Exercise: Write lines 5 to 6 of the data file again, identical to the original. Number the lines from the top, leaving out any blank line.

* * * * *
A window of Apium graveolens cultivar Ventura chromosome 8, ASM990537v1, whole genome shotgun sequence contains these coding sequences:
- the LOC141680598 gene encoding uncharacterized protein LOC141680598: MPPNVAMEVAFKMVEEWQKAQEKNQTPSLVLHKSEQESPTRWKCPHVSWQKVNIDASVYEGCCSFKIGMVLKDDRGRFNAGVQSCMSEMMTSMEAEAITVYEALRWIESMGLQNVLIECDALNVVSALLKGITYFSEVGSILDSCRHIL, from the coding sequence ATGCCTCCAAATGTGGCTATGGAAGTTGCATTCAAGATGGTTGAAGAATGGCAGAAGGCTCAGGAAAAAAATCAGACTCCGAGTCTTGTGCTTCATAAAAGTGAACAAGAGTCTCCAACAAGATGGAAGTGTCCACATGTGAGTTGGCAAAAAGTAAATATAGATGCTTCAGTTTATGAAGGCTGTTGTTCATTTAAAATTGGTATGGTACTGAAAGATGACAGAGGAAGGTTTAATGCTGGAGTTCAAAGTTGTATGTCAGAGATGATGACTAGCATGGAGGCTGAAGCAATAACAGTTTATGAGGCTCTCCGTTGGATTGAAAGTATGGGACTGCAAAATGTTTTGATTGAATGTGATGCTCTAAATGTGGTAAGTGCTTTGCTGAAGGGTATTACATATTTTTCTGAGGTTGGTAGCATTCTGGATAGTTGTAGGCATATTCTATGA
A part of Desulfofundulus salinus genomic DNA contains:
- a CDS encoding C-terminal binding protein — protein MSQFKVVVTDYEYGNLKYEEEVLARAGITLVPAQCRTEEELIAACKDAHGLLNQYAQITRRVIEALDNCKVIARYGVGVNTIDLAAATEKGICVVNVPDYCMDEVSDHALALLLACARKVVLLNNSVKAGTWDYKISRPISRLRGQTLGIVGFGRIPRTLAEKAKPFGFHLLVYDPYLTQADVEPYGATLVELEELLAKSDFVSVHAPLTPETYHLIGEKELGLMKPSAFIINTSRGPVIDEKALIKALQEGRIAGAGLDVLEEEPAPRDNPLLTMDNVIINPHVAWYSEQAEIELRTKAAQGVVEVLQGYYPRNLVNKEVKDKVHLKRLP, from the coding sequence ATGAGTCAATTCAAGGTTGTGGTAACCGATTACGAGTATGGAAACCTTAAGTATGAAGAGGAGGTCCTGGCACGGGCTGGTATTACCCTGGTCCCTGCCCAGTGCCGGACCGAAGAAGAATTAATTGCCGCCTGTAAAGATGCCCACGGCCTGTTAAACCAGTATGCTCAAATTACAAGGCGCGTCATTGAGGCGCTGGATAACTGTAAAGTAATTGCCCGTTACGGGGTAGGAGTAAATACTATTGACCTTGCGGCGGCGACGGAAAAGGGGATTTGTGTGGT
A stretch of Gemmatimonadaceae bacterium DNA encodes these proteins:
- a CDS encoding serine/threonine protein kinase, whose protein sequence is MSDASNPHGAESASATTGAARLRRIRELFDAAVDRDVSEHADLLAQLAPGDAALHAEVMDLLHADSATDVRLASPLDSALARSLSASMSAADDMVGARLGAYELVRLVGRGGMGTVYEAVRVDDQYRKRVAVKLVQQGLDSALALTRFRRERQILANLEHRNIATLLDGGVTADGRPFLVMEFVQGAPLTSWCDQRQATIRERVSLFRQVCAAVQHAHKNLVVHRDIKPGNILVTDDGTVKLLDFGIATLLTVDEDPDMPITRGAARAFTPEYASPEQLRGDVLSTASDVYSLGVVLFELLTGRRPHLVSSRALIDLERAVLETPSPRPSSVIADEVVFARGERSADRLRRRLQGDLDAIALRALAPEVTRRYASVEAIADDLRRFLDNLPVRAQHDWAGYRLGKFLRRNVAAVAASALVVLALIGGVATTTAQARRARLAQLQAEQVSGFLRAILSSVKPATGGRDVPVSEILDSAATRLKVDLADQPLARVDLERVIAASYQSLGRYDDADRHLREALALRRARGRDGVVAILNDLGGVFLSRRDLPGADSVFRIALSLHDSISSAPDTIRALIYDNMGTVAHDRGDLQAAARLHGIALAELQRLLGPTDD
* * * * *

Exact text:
A stretch of Gemmatimonadaceae bacterium DNA encodes these proteins:
- a CDS encoding serine/threonine protein kinase, whose protein sequence is MSDASNPHGAESASATTGAARLRRIRELFDAAVDRDVSEHADLLAQLAPGDAALHAEVMDLLHADSATDVRLASPLDSALARSLSASMSAADDMVGARLGAYELVRLVGRGGMGTVYEAVRVDDQYRKRVAVKLVQQGLDSALALTRFRRERQILANLEHRNIATLLDGGVTADGRPFLVMEFVQGAPLTSWCDQRQATIRERVSLFRQVCAAVQHAHKNLVVHRDIKPGNILVTDDGTVKLLDFGIATLLTVDEDPDMPITRGAARAFTPEYASPEQLRGDVLSTASDVYSLGVVLFELLTGRRPHLVSSRALIDLERAVLETPSPRPSSVIADEVVFARGERSADRLRRRLQGDLDAIALRALAPEVTRRYASVEAIADDLRRFLDNLPVRAQHDWAGYRLGKFLRRNVAAVAASALVVLALIGGVATTTAQARRARLAQLQAEQVSGFLRAILSSVKPATGGRDVPVSEILDSAATRLKVDLADQPLARVDLERVIAASYQSLGRYDDADRHLREALALRRARGRDGVVAILNDLGGVFLSRRDLPGADSVFRIALSLHDSISSAPDTIRALIYDNMGTVAHDRGDLQAAARLHGIALAELQRLLGPTDD